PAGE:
Thank you to everyone who helped make the 2019 Vermont QSO Party a huge success!
In the Vermont competition, certificates will go out to the top 5 single op finishers and top multi op finisher. In addition, all Vermont stations making over 100 QSO’s will also get a certificate.
In the Outside Vermont competition, the “grand prize” for the 2019 Vermont QSO Party is a souvenir 3.4 oz jug of genuine Vermont Maple Syrup which goes to the top 3 Outside Vermont Single Op finishers who are within the U.S. You guys worked hard for those contacts and we recognize you with a product which is uniquely Vermont. If you’ve never had Maple Syrup before, it is very sweet and very concentrated, so a little goes a long way! Here in Vermont it is the breakfast topping of choice on pancakes, waffles or jacked deer steak (!?). Enjoy!
Certificates will also go out to the top 5 stations outside Vermont and stations outside Vermont
working 10 or more QSO’s.
At the Host Station W1NVT in Chittenden County, conditions were challenging, but contacts were available to be made. Friday night provided a fair of QSO's on 80 and 40 meter phone, but the pileups died out quickly. When the pileups subsided, FT8 kept the QSO's coming in at a slower rate. On Saturday morning, conditions to Europe were lackluster, but we were able to establish good runs. Most of the stations were quite weak and Eastern Europe was especially tough. Eventually, 40 countries were worked on phone, so the stations were out there. In the afternoon, 20 meters settled into a constant run of stations and good rates were had all afternoon and right up into the evening. When we switched to 40 meters after 0000Z, the bottom fell out and not much was worked on phone, so it was back to FT8. Sunday morning was terrible. There was hardly any DX to speak of, and with only a limited number of stateside stations around, things were ridiculously slow until the afternoon, when the pileups picked up again. At 2330, we switched to 40 meters and continued the pileups. The number of phone QSO's were down considerably, but the addition of nearly 300 FT8 contacts helped to keep things sane. Thanks to AA1SU, KE1AZ and KI6ISG who helped me keep W1NVT on the air for long hours during the weekend.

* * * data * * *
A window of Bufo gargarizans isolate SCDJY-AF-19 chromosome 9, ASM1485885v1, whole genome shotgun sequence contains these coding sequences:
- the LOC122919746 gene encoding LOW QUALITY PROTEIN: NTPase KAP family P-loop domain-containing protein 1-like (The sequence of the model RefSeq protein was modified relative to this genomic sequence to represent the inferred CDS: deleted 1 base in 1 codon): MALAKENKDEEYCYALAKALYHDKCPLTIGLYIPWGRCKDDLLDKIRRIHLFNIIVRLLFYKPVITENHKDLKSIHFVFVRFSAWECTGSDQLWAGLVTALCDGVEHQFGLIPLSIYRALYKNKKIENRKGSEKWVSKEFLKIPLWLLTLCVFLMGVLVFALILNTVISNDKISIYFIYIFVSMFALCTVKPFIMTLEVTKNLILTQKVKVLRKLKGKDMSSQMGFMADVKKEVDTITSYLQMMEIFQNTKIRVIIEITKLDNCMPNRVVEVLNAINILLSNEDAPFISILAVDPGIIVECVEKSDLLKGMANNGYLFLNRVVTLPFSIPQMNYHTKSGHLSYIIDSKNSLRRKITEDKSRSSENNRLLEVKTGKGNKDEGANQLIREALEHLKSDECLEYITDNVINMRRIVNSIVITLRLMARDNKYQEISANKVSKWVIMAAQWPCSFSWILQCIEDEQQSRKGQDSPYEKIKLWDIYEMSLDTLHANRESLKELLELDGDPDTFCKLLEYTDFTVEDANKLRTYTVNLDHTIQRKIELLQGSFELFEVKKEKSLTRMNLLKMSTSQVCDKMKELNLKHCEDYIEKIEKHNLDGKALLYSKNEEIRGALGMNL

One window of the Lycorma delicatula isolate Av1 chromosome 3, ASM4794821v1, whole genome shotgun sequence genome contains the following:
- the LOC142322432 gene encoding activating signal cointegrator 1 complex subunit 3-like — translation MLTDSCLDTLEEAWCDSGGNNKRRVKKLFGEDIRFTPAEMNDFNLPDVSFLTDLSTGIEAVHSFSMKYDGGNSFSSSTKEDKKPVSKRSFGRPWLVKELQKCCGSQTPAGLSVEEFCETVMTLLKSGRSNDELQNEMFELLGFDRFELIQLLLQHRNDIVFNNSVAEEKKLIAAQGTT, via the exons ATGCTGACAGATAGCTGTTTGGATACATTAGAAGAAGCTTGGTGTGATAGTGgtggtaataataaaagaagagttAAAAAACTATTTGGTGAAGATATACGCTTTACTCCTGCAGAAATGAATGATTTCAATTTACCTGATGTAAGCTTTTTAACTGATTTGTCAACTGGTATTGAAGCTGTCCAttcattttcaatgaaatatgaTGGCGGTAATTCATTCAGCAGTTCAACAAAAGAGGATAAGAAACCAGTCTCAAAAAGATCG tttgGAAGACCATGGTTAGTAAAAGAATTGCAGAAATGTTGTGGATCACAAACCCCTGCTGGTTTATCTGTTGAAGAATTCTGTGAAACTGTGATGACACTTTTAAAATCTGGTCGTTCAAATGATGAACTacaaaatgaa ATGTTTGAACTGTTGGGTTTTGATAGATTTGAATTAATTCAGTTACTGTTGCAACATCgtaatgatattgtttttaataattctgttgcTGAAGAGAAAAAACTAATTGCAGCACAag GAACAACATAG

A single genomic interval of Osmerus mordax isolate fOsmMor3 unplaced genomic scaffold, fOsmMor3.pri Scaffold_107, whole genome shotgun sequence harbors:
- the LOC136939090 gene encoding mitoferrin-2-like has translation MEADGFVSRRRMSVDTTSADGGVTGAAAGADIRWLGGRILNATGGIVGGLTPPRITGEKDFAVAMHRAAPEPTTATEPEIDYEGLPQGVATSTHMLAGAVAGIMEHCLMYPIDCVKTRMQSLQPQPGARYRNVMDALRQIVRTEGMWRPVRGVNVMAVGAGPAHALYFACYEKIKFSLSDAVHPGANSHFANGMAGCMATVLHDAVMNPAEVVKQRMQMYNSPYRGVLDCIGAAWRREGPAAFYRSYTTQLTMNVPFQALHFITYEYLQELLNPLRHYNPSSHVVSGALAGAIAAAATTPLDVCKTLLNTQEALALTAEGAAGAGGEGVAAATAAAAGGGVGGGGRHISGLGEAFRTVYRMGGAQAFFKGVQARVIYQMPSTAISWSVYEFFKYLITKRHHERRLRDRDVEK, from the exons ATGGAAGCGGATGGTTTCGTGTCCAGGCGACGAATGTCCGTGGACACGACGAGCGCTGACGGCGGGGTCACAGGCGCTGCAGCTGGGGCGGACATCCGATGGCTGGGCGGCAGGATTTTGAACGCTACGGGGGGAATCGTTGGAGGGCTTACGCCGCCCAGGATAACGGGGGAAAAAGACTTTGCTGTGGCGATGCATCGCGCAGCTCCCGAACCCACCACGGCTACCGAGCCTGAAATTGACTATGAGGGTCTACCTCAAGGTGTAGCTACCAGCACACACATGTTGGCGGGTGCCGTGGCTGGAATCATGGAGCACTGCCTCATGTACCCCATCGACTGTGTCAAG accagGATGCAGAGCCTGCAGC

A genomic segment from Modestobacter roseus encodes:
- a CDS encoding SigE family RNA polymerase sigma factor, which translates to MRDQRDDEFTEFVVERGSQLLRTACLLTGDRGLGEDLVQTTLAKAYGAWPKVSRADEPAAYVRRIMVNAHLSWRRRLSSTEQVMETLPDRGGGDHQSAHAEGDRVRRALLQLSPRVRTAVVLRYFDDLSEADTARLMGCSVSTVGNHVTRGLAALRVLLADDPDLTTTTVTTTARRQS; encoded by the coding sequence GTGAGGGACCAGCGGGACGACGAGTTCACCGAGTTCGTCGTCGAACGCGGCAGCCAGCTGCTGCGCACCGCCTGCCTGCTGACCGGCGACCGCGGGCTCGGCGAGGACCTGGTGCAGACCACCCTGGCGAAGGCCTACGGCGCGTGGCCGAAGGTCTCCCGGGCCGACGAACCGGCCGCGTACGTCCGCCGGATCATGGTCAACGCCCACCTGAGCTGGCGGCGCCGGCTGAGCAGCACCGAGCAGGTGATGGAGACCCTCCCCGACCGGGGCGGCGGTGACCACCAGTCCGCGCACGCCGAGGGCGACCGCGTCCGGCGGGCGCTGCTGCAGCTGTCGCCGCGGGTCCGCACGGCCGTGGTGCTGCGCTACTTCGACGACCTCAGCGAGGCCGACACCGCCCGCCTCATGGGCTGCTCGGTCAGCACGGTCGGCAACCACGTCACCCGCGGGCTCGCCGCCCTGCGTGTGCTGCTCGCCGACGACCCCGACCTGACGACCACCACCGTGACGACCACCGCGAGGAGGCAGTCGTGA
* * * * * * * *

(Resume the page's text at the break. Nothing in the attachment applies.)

The first five finishers in the 2019 Vermont QSO Party were the same as last year, with the exception being that KE1VT replaced KB1FRW in third place.
Joe K1VMT (Lamoille) repeated his first place finish with 143k, running high power. He ran a combination of phone, CW and RTTY. His score could have been higher, but he took time off on Sunday.
Zach W1JXN (Chittenden) repeated his second place finish with 82k, running low power. He split time between phone, CW and RTTY. He too, could have scored higher, as he wasn't available on Sunday
Kevin KE1VT (Addison) operated in his first Vermont QSO Party and took third place with a score of 79K. He used a mixture of phone and CW with a good number of multipliers on each mode.
Paul AA1SU (Chittenden) ran high power for a 4th place finish of 67k. He had one of the highest phone QSO totals and filled in with with both CW and FT8 to run up a big multiplier total as well.
Steve W1SFR (Rutland) rounds out the top five with a low power, score of 48K, a slight improvent over his last year score He added a few phone QSO's to pick up multipliers, which helped his overall score. He had the highest CW score of all stations.
Chris KI1P (Washington) was a newcomer to this year's QSO Party with an FT8-only score of 45k, just missing the top five. He had the highest FT8 score of all stations.
Scott and Cesar operating as N1GVT returned to roving this year, putting on Addison county on Friday night and
Lamoille, Orleans, Caledonia and Essex counties on Saturday, to the tune of 14k points.
While the new FT8 mode was a big success for making QSO's, it was a real disaster in the logging deparatment. Unfortunately, none of the logging programs could directly move FT8 QSO's with grid squares into a Cabrillo format. Lots of techniques and hand-wringing were used and we finally received usuable logs. I promise that we'll have the software fixed for next year. Another issue was that the FT8 logs contained numerous duplicate contacts and also contacts without a copied grid square, which does not count for credit. All of these issues will be looked at for next year.
We continue to actively check the accuracy of logs and still find a suprising number of errors!
Errors included busted call signs, bad or missing exchanges (i.e. wrong county), wrong band or mode
and the dreaded NIL (not in log). Amazingly, I found our club station W1NVT logged as N1NVT and K1NVT and W1VT in
some of the logs, especially some from Vermont! A rather large number of logs had the wrong band listed.
Sadly, if you lost a QSO it might also mean you lose a multiplier as well.
Some 30 QSO's were lost from the Vermont logs.
Vermont QSO Party Results: Outside Vermont Scores